What Makes a Good (Chinese) Auditor

Normally we reserve the pages of the Report of the Week for tomes on control environment best practice and misadventure.

This week we wanted to explore a very interesting speech given on Christmas Day 2014 by the Chinese Premier Li Keqiang.

His speech is reported on the Chinese National Audit Office website and it makes for fascinating reading.

Li noted:

Government audit plays important roles in assuring the implementation of major policies involving reform and development, safeguarding financial discipline, and promoting integrity.

Alas the role of the Chinese government auditor also appears to have a punitive aspect for Li pointed out:

Significant issues were discovered, punished and rectified

Li set out criteria by which he judges what makes a good auditor:

First, government auditors shall keep the overall situation and responsibility in mind, adapt to the New Normal of economy development, and act as the “inspector” of policy implementation to contribute to the sound and continuous development of national economy within the reasonable range.
Interestingly he specifically mentioned the need for real time auditing:
They shall play the special role in promoting the steady economic growth, adjusting the economic structure and reforming to a deeper level, through enhancing real-time audit on significant constructions and projects, improving audit supervision measures on key links, and promoting the implementation of policies on reform and development and significant projects.
His second criteria is universal:
Second, auditor shall keep close eyes on the use of public funds as the guardian of interests of public.
Of particular note was the observation that this public guardian role is not only focused on fraud:
Auditing shall neither allow the public funds “sleeping” in the bank account, nor any drainage or misappropriation. 
He also gave the stamp to the integral role that auditors play in preventing corruption:
Auditors shall utilize their penetrating insight to detect and discover the server illegal or disciplinary violations and the major risks, to give full play of the role of pioneer of audit in anti-corruption.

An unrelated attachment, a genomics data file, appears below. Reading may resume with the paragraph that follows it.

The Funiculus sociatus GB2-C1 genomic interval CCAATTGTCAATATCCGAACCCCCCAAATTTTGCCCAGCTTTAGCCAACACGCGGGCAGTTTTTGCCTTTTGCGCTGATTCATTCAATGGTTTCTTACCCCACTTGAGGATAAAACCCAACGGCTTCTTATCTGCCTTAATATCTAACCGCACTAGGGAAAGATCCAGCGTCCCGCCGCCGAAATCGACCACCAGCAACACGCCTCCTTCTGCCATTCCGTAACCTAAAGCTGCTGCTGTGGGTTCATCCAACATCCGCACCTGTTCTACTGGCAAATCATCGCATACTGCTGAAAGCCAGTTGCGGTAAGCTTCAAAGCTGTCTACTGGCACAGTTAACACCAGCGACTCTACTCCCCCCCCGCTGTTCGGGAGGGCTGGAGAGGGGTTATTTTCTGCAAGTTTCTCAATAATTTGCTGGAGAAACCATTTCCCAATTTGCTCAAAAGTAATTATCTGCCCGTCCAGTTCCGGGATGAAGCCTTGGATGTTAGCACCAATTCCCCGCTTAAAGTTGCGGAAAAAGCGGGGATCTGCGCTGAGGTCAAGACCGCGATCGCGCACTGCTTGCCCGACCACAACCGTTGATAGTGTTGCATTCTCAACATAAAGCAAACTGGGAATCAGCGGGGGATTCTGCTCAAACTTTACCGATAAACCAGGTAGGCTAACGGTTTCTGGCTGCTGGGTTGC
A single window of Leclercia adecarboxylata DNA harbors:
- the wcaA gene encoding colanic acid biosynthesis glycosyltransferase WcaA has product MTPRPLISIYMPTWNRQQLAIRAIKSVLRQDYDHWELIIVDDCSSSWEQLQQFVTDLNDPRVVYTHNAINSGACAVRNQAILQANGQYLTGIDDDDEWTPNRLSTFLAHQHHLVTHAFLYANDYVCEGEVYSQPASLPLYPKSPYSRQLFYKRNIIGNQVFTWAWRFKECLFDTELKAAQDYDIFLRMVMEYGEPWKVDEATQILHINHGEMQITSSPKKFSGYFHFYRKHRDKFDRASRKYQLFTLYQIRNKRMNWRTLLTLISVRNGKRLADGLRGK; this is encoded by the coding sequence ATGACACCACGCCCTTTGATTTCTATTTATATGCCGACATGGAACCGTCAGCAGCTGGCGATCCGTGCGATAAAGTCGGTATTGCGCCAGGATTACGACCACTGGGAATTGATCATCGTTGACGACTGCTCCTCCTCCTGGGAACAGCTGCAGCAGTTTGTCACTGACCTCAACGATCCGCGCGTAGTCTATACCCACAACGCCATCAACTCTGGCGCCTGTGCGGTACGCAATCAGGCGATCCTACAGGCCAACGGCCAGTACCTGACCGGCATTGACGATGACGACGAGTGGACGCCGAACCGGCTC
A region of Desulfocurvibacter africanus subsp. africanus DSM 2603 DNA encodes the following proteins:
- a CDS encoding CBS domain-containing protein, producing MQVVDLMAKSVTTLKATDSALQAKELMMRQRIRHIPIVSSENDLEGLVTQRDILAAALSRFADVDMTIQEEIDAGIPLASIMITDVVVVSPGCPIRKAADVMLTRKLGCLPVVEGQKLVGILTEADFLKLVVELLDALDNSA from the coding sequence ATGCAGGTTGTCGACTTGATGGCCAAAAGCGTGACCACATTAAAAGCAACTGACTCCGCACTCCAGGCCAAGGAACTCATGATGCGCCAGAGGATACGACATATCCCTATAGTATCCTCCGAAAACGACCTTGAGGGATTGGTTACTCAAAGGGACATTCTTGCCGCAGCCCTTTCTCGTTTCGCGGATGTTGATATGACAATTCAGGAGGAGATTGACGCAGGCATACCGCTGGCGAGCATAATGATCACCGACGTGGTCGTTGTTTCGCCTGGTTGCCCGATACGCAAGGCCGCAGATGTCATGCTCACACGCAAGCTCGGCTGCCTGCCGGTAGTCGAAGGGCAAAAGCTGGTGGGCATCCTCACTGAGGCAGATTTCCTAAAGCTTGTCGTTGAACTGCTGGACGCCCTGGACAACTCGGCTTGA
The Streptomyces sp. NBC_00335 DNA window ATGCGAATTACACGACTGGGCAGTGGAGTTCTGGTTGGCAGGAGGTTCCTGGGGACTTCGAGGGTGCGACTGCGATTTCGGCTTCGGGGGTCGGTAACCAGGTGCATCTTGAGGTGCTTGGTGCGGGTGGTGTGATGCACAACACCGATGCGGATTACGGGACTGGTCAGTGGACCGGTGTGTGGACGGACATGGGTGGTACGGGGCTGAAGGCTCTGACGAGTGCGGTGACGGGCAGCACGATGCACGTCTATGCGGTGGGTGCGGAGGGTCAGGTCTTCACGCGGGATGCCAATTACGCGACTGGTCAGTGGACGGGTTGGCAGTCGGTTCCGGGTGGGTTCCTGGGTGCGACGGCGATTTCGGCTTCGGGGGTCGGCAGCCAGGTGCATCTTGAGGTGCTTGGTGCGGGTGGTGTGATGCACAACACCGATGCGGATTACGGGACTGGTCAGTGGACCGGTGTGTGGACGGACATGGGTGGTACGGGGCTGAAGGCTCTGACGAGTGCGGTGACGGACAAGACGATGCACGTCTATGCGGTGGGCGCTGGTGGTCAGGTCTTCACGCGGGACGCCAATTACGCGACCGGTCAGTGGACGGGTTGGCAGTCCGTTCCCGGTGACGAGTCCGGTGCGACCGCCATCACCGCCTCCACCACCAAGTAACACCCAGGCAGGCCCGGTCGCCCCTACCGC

The Premier’s third criteria was that:
Audit institutions shall foster the establishment of “Competent Auditors” with high qualification, competence, integrity, ethics, and courage. Audit supervision shall be conducted according to law, within reasonable authorities and in order. And social resources can be more involved to enhance the public confidence in auditing.
The summary finished by noting:
Premier Li emphasized, facing new assignments and requirements, audit institutions should enhance capacity building and innovation, get rid of outdated working patterns, utilize innovated auditing ways and methods, and improve audit efficiency with the use of modern technology such as IT, big data. Audit work is very laborious, the auditors need more care and assistance, especially the grassroots auditors.
And most brilliantly he found a new way to describe the role of an auditor – as a sword:
Audit authorities shall play the important roles in economy development and anti-corruption like swords.
This is an interesting and short read and well worth the time if you are keen to understand how audit is perceived in different cultures and by the highest echelons of power.
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